Wednesday, July 16, 2008

The Other Residents of Our Camp

We aren't the only primates who inhabit our camp here in the Mara. Vervet monkeys, bushbabies, and baboons also call Fisi Camp home, and their presence can at times be quite amusing, but it can also be quite irksome.

The vervet monkeys squawk at each other all day long, use the tarps over our tents as trampolines, and spend a lot of time devising plans to steal any food we might unwittingly leave out of a zippered tent (or, on occasion, in one). They watch us from the haven of the bushes, and when they think we aren't looking they creep closer and closer, jumping on the tarps above each tent if they have the chance. If we are vigilant enough to catch them in the act, they freeze and look at us for a moment like a kid with his hand in the cookie jar, then scamper off back into the bushes. This continues, and each time the vervets try a new route to their destination. It all basically amounts to a giant game of capture-the-flag, with the fruit in our kitchen tent as the flag. Yesterday I spotted a vervet getting close on my right side so I yelled, "I see you!" and it ran off. Apparently, however, it didn't think I saw it double back into the bushes, because two minutes later it was creeping toward me again, this time from my left side. This time I stood up and yelled and it got the message, at least for another few minutes. I wonder if I catch one if it will put its hands on its head and walk to a designated vervet jail…

The bushbabies are barely recognizable as primates—they look more like gremlins (but only Gizmo, the cute gremlin). They are about the size of a stuffed animal, all black, and with huge pointy ears. They have a long tail and they are adept trapeze artists, often leaping from tent pole to tent pole with ease. One, which my labmates have named Milo, is especially fond of hanging around at dinner time, and when he is lucky enough to get a scrap, he eats it very carefully with his tiny little hands—definitely his most human-like quality (well, besides his gluttony).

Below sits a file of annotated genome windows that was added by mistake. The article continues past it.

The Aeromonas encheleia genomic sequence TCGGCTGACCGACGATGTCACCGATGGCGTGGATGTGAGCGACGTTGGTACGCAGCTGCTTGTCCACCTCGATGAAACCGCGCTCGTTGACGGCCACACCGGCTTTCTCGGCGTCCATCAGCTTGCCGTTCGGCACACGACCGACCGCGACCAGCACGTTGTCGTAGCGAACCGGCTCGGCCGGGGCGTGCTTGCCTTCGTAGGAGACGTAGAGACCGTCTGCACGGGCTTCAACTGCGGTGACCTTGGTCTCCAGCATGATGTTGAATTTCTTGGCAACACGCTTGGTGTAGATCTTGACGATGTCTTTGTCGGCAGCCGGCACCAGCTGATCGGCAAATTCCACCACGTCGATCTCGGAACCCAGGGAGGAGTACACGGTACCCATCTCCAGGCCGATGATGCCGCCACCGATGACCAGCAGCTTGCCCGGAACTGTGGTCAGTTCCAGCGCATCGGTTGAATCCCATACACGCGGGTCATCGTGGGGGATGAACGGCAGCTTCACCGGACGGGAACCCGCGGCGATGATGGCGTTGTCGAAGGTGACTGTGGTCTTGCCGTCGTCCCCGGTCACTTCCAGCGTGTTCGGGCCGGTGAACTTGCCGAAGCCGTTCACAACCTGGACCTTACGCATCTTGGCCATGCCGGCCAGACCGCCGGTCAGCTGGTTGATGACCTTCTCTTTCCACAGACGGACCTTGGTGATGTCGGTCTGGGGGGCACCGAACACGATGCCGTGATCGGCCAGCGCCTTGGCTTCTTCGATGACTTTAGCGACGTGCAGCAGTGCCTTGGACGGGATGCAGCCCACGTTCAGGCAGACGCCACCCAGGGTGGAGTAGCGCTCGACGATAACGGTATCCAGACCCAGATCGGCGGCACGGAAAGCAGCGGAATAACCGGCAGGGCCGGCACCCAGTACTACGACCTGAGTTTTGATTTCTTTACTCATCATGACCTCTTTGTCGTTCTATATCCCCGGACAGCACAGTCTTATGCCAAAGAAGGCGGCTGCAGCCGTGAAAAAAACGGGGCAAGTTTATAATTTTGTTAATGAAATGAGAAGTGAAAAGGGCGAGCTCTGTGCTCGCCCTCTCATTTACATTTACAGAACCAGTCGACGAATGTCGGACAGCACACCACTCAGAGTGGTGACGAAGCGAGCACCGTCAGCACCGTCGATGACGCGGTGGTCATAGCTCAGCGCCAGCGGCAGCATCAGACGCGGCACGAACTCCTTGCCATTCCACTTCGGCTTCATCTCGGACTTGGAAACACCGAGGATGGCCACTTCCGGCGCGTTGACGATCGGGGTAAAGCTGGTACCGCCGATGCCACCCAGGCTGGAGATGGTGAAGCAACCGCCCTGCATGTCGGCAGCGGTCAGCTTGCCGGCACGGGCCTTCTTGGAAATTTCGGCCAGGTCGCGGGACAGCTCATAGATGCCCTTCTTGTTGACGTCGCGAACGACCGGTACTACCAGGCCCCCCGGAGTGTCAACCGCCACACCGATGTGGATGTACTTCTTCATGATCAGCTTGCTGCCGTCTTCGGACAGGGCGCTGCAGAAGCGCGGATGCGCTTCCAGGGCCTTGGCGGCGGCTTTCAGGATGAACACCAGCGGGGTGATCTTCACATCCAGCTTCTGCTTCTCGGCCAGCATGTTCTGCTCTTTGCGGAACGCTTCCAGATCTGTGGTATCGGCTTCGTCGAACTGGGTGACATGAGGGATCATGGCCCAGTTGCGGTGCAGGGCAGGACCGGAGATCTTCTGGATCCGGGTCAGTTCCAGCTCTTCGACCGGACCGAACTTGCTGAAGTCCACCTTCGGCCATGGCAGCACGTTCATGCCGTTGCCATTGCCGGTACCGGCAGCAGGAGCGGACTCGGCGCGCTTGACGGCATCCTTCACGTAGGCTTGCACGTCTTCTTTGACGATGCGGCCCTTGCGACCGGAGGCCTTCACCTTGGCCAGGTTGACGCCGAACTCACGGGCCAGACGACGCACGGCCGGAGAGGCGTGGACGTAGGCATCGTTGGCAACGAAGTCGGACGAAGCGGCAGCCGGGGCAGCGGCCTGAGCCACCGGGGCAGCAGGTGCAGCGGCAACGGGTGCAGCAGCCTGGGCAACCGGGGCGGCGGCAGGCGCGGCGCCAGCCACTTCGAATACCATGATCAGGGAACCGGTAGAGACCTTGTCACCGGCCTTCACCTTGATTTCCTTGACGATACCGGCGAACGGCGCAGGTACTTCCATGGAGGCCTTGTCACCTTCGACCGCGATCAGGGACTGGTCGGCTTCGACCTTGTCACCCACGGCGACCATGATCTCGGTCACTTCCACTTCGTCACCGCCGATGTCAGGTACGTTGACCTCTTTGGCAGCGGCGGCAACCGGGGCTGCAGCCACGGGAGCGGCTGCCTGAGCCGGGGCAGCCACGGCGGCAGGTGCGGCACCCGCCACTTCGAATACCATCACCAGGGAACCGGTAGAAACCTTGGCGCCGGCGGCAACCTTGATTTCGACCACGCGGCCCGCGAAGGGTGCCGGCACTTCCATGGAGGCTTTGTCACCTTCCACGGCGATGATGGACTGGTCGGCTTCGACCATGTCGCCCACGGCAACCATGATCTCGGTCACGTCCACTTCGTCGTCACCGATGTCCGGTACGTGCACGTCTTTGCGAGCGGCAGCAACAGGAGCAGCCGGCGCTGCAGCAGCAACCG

Then there are the baboons. Baboons are a bit more problematic because they are a lot bigger (a large male is the size of a small man), have very sharp teeth, and are a lot gutsier when it comes to stealing our stuff. We've had an assortment of belongings stolen by baboons, primarily containers of sugar. One time a box of wine went missing, and after a few days we found the remains of the container discarded in the woods. Suffice it to say I imagine THAT was a fun evening for that baboon! One particular male has his own specific spot in the woods where he stashes his loot, and we have found many of our things there, the most amusing of which was a pack of D-cell batteries. I'm not sure what a male baboon needs with D-cell batteries, but perhaps he's building something, in which case we should probably offer him our electrical tape and our spare wires and see what he comes up with. Last summer I was sitting under at our main table one afternoon, and this very same male walked to about ten feet from me and sat down. I saw him and started warning him to stay away, at which point he seemed to contemplate my threat level (I'm 5'1") and proceeded to march right up to the lab tent and go inside. He emerged a minute later with our box of banana bread in his hand, paused long enough to give me a look that my labmate Andy oh-so-accurately described as the baboon equivalent of an obscene gesture, and ran off to his spot in the woods. I now know that I need to start yelling a lot earlier and wave my arms, which seems to work. Our banana bread is FAR too precious for me to let that guy get the better of me again.


Michelle said...

I am thoroughly enjoying this blog. The visuals are rich, and your posts put me right in the middle of camp or the field with you. Terrific documentation (for those of us who are non-scientists) of terrific research. Thanks, and keep those posts coming!

Anonymous said...

All gremlins are mogwais, but I'm not sure that all mogwais are gremlins. Gizmo, my dear Les, was a mogwai. But we're splitting hairs and if you base your case on the roots of the word then I'm almost assuredly wrong.

Your blogs have been fantastic so far-- keep it up. I'll spread the word.

Michigan State University | College of Natural Science